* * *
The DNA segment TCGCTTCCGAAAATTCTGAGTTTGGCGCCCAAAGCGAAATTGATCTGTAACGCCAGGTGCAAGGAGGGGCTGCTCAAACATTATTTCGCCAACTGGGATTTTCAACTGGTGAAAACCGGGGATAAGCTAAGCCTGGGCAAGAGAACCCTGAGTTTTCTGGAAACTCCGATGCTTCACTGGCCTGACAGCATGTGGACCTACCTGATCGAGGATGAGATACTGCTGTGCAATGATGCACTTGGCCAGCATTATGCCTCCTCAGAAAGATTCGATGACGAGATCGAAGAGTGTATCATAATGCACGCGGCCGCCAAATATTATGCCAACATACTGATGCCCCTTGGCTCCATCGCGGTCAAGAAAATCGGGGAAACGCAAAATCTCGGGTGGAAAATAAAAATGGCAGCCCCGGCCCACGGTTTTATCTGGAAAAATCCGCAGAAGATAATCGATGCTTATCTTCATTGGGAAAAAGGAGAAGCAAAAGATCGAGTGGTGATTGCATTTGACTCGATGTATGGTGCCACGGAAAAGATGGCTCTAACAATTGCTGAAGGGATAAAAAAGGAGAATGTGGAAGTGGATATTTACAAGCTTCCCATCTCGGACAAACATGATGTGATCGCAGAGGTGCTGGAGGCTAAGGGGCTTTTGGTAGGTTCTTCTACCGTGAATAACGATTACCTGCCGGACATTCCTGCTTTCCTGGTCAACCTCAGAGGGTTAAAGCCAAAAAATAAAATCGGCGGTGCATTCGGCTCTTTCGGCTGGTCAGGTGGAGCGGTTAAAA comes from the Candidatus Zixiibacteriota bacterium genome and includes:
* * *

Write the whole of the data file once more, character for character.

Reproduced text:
The DNA segment TCGCTTCCGAAAATTCTGAGTTTGGCGCCCAAAGCGAAATTGATCTGTAACGCCAGGTGCAAGGAGGGGCTGCTCAAACATTATTTCGCCAACTGGGATTTTCAACTGGTGAAAACCGGGGATAAGCTAAGCCTGGGCAAGAGAACCCTGAGTTTTCTGGAAACTCCGATGCTTCACTGGCCTGACAGCATGTGGACCTACCTGATCGAGGATGAGATACTGCTGTGCAATGATGCACTTGGCCAGCATTATGCCTCCTCAGAAAGATTCGATGACGAGATCGAAGAGTGTATCATAATGCACGCGGCCGCCAAATATTATGCCAACATACTGATGCCCCTTGGCTCCATCGCGGTCAAGAAAATCGGGGAAACGCAAAATCTCGGGTGGAAAATAAAAATGGCAGCCCCGGCCCACGGTTTTATCTGGAAAAATCCGCAGAAGATAATCGATGCTTATCTTCATTGGGAAAAAGGAGAAGCAAAAGATCGAGTGGTGATTGCATTTGACTCGATGTATGGTGCCACGGAAAAGATGGCTCTAACAATTGCTGAAGGGATAAAAAAGGAGAATGTGGAAGTGGATATTTACAAGCTTCCCATCTCGGACAAACATGATGTGATCGCAGAGGTGCTGGAGGCTAAGGGGCTTTTGGTAGGTTCTTCTACCGTGAATAACGATTACCTGCCGGACATTCCTGCTTTCCTGGTCAACCTCAGAGGGTTAAAGCCAAAAAATAAAATCGGCGGTGCATTCGGCTCTTTCGGCTGGTCAGGTGGAGCGGTTAAAA comes from the Candidatus Zixiibacteriota bacterium genome and includes: